Eating Spicy Foods Could Help Reduce Your Sodium Intake - NBC 5 Dallas-Fort Worth
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Eating Spicy Foods Could Help Reduce Your Sodium Intake

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    NEWSLETTERS

    Eating Spicy Foods Could Help Reduce Your Sodium Intake

    Ninety-percent of Americans consume way more than the recommended amount of sodium each day, and it could take a toll on your heart. One recent study found eating spicy foods could help reduce your sodium intake. (Published Tuesday, Jan. 23, 2018)

    Ninety-percent of Americans consume way more than the recommended maximum of 2,300 milligrams of sodium per day. If that includes you, cutting down on your salt intake is an important change to make in this new year.

    As the health team at Consumer Reports tells us, one recent study found eating spicy foods could make that change easier.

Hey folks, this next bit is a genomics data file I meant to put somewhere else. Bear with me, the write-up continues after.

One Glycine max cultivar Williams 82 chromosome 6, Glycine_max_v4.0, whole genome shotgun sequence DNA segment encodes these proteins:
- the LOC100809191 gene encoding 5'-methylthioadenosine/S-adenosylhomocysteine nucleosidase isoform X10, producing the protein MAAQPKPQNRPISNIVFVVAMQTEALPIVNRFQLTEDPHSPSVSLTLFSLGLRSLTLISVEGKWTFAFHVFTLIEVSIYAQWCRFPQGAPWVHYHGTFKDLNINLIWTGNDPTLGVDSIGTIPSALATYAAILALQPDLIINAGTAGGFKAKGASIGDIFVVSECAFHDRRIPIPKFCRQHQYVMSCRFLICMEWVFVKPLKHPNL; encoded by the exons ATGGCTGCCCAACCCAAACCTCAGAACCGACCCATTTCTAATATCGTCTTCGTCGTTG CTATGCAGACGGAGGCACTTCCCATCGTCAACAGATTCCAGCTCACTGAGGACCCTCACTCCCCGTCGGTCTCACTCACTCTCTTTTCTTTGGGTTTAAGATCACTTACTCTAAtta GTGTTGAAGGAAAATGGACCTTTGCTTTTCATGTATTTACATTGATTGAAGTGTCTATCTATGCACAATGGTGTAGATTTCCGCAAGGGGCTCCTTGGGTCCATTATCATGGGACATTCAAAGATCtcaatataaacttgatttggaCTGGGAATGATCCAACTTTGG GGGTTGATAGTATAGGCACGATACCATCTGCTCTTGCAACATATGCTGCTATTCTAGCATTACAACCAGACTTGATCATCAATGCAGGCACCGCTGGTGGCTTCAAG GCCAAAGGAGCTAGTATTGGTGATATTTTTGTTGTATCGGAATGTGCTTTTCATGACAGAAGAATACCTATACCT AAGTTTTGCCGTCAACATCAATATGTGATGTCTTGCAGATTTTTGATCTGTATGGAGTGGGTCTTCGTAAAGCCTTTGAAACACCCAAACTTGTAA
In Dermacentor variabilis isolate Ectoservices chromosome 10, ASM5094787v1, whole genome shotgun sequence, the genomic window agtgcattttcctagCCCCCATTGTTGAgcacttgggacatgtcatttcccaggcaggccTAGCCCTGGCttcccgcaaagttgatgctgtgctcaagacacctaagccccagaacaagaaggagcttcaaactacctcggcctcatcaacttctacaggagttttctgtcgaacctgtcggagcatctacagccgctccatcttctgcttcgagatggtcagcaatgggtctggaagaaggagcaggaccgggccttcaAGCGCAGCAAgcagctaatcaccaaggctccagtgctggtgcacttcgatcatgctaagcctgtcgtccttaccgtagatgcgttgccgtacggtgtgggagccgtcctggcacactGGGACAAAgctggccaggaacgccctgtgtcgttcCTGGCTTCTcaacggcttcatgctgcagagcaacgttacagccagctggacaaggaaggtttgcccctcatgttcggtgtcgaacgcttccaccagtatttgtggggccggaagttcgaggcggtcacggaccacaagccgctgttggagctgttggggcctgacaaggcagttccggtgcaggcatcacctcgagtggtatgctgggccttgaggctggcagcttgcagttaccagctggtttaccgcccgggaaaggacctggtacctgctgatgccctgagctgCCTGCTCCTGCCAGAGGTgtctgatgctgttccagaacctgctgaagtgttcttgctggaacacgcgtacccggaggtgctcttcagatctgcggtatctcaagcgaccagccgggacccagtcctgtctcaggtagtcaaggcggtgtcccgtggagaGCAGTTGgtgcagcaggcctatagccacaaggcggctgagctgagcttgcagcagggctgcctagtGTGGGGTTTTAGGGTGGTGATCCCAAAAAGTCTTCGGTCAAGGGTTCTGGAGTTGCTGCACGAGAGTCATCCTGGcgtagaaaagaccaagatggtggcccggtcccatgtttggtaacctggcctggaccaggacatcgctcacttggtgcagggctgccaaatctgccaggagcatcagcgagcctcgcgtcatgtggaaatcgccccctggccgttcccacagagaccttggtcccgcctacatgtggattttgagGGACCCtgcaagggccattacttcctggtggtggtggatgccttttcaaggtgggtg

It turns out spicy foods may not only add some oomph to your meals, but may be giving your health a boost, too. The study published in the American Heart Association's journal, Hypertension, found people who enjoyed eating spicy foods not only preferred less salty food, but ate an estimated half-teaspoon less of it per day. And they had lower blood pressure.

    A half-teaspoon of salt has 1,150 milligrams of sodium — half of the 2,300 milligram daily maximum recommended by the American Heart Association. The researchers found that the spiciness from hot peppers seems to activate a certain part of the brain that perceives saltiness, potentially tricking the brain into thinking that the food was saltier than it was.

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    And experts think that this might be a good strategy for limiting your salt intake. Too much sodium can increase the risk of high blood pressure — which can lead to heart disease, kidney disease and stroke. It means one prescription for better health could already be in your kitchen.

    Consumer Reports says other foods can have various health benefits as well, including potatoes, which might help lower blood pressure. Potatoes often get a bad rap because of their high carbohydrate content, but both white and sweet potatoes are high in fiber and rich in potassium — which has been shown to help lower the risk of hypertension.


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